1. Web 2.0 Technologies and Democratic Governance.- Section I: Government Policy and Uses of Web 2.0 for Management of Service Delivery.- 2. Information Policy and Social Media: Framing Government-Citizen Web 2.0 Interactions.- 3. Micro-blogging: An Analysis of Government Issued Policies and Best Practices.- 4. The Use of Web 2.0 to Transform Public Services Delivery: The Case of Spain.- 5. Towards a Gov 2.0 society for all: European strategies for public service delivery.- 6. A Viability Model for Digital Cities: Economic and Acceptability Factors.- Section II: Web 2.0 as Tools for Mobilization, Protests and Governance.- 7. Online Collective Action and the Role of Social Media in Mobilizing Opinions: A Case Study on Women's Right-to-Drive Campaigns in Saudi Arabia.- 8. Webmonitoring and Strategic Issue Management: Dutch student protests against the 1040-hour norm.- 9. Web 2.0 as a Technological Driver of Democratic, Transparent and Participatory Government .- 10. Emergent Networks of Topical Discourse: A Comparative Framing and Social Network Analysis of the Coffee Party and Tea Party Patriots Groups on Facebook.- 11. Whither E-Government? Web 2.0 and the Future of e-Government.- Section III: Effects of Web 2.0 on Political Campaigns and Participatory Democracy.- 12. Campaigns and Elections in a Web 2.0 World: Uses, Effects, and Implications for Democracy.- 13. Measuring the effects of Social Media Participation on political party communities.- 14. Social media for political campaigning. The Use of Twitter by Spanish mayors in 2011 local elections.- 15. Government-Citizen Interactions Using Web 2.0 Tools: The Case of Twitter in Mexico.- 16. Secrecy versus Openness: Democratic Adaptation in a Web 2.0 Era.- 17. Blending social media with parliamentary websites: just a trend, or a promising approach to e-participation?.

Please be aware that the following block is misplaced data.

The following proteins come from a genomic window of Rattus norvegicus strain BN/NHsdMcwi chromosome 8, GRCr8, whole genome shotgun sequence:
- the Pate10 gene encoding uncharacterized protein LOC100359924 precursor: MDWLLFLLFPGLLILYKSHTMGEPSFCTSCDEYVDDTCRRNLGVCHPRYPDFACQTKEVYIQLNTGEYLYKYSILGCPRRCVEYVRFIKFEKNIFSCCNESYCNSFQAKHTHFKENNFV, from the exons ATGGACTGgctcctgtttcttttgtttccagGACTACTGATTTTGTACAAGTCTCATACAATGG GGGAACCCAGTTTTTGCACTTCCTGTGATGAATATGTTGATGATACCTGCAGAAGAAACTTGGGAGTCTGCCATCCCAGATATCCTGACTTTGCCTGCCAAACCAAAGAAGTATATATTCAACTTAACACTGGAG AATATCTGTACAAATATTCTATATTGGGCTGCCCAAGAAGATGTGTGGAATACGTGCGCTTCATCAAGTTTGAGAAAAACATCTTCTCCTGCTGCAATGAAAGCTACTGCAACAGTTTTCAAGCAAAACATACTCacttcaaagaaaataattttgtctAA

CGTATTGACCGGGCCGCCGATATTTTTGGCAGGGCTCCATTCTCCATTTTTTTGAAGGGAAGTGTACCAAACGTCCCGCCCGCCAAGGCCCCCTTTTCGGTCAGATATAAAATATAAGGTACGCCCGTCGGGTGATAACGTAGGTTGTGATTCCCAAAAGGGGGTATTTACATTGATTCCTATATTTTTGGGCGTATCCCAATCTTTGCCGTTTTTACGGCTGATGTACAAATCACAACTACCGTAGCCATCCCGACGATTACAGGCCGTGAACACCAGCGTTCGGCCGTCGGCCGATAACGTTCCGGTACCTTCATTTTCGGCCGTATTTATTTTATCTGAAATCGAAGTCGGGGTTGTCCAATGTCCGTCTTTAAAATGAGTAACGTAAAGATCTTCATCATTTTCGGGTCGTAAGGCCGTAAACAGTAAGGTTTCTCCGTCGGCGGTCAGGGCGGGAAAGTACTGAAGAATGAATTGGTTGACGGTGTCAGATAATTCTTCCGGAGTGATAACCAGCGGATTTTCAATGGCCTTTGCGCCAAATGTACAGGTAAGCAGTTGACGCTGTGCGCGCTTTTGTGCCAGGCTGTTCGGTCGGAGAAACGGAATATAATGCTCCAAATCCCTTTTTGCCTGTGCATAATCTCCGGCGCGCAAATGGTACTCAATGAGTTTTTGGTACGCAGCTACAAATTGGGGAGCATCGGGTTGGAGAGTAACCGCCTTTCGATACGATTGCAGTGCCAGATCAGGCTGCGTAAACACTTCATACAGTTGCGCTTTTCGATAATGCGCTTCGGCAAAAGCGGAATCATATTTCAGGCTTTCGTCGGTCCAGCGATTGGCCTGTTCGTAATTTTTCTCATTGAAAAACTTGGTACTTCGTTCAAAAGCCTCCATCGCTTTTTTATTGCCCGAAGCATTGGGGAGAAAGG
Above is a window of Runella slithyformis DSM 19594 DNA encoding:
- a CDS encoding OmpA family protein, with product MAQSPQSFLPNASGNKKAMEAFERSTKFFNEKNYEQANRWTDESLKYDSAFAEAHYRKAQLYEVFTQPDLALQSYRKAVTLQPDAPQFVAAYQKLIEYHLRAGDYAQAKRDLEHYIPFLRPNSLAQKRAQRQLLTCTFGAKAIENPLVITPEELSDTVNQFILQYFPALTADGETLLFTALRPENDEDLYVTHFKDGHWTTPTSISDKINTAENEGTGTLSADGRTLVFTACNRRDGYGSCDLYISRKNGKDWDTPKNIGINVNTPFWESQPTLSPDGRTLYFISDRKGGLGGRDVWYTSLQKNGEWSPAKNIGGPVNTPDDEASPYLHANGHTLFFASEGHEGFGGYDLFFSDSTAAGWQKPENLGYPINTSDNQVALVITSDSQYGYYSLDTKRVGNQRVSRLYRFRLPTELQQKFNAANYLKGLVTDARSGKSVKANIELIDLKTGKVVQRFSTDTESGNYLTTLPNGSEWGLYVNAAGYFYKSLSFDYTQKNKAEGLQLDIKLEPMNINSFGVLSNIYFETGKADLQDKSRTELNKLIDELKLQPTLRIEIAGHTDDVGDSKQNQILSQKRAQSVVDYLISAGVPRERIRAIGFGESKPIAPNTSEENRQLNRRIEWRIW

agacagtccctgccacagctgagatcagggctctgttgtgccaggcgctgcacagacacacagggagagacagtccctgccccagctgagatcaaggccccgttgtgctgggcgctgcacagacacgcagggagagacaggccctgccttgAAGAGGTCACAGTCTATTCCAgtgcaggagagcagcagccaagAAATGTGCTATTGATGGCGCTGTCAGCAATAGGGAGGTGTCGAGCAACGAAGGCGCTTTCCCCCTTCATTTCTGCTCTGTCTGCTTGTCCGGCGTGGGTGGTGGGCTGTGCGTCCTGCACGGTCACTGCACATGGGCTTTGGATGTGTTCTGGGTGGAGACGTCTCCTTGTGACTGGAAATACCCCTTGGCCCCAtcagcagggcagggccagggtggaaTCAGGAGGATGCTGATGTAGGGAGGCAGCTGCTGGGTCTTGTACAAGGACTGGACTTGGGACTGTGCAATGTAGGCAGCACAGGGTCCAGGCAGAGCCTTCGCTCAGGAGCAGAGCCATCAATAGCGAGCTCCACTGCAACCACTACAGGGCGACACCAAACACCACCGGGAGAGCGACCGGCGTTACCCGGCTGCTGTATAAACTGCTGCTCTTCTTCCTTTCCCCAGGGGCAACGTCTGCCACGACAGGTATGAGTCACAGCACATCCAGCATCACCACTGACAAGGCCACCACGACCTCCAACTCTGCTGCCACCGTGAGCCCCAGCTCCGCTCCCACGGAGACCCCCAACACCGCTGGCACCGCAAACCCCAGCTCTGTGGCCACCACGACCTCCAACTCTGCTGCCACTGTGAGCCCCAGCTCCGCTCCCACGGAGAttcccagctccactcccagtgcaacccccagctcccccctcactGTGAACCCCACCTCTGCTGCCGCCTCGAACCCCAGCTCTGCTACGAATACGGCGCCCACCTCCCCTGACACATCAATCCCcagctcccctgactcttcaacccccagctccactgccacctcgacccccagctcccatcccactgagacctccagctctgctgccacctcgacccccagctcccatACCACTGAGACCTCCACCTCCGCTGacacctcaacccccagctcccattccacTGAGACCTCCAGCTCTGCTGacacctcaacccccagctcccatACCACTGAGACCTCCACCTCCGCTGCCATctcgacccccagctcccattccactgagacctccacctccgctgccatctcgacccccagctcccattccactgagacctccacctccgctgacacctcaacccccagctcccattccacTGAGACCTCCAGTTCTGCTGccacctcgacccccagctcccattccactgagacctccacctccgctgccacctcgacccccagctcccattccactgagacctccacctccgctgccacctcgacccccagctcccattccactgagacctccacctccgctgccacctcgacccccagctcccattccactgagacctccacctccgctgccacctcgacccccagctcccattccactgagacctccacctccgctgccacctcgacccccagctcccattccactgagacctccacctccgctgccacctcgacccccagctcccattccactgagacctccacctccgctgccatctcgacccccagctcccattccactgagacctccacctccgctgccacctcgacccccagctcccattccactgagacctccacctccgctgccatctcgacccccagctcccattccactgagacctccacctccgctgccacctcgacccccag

Web 2.0 has become the buzz word for describing social media available on the Internet, such as blogs, photo and file sharing systems and social networking sites. These Web 2.0 applications are rapidly transforming citizen-citizen and citizen-government interactions in a manner not seen before. In recognition of these trends, governments are already taking a very close look at Web 2.0 and online communities in order to leverage them for designing products and services and for providing citizen services. This book brings together international scholars to provide the theoretical and practical contexts for understanding the nature of Web 2.0 technologies and their impact on political, public policy and management processes, and to explore how best Web 2.0 applications can be leveraged and aligned with the strategic goals of government organizations to add value and ensure effective governance. Drawing from experiences from countries around the globe, the book provides the theoretical context of the potential for Web 2.0 applications to transform government services, as well as practical examples of leading public sector institutions that have attempted to use Web 2.0 applications to enhance government operations, policy making and administration. There are three parts to the book, namely 1) Perspectives on Web 2.0 and Democratic Governance, 2) The Political, Policy and Management Impacts of Web 2.0 in Government, and 3) Leveraging Web 2.0 Applications for Effective Governance. This book differs from existing edited books on Web 2.0 technologies that focus primarily on politics and e-democracy because it examines the impact of the applications on politics, policy and public management. The book contributes toward the literature by filling the existing void and expanding knowledge in the field of public administration and policy, making it of interest to both academics and policy-makers.
Brings together international scholars to provide the theoretical and practical contexts for understanding the nature of Web 2.0 technologies Examines the impact of Web 2.0 applications on politics, policy and public management Provides a much-needed resource for policy-makers setting policy goals and developing Web 2.0 strategies that initiate new interactive ways of policy-making, improve data and information management, and stimulate the development and use of knowledge for effective public management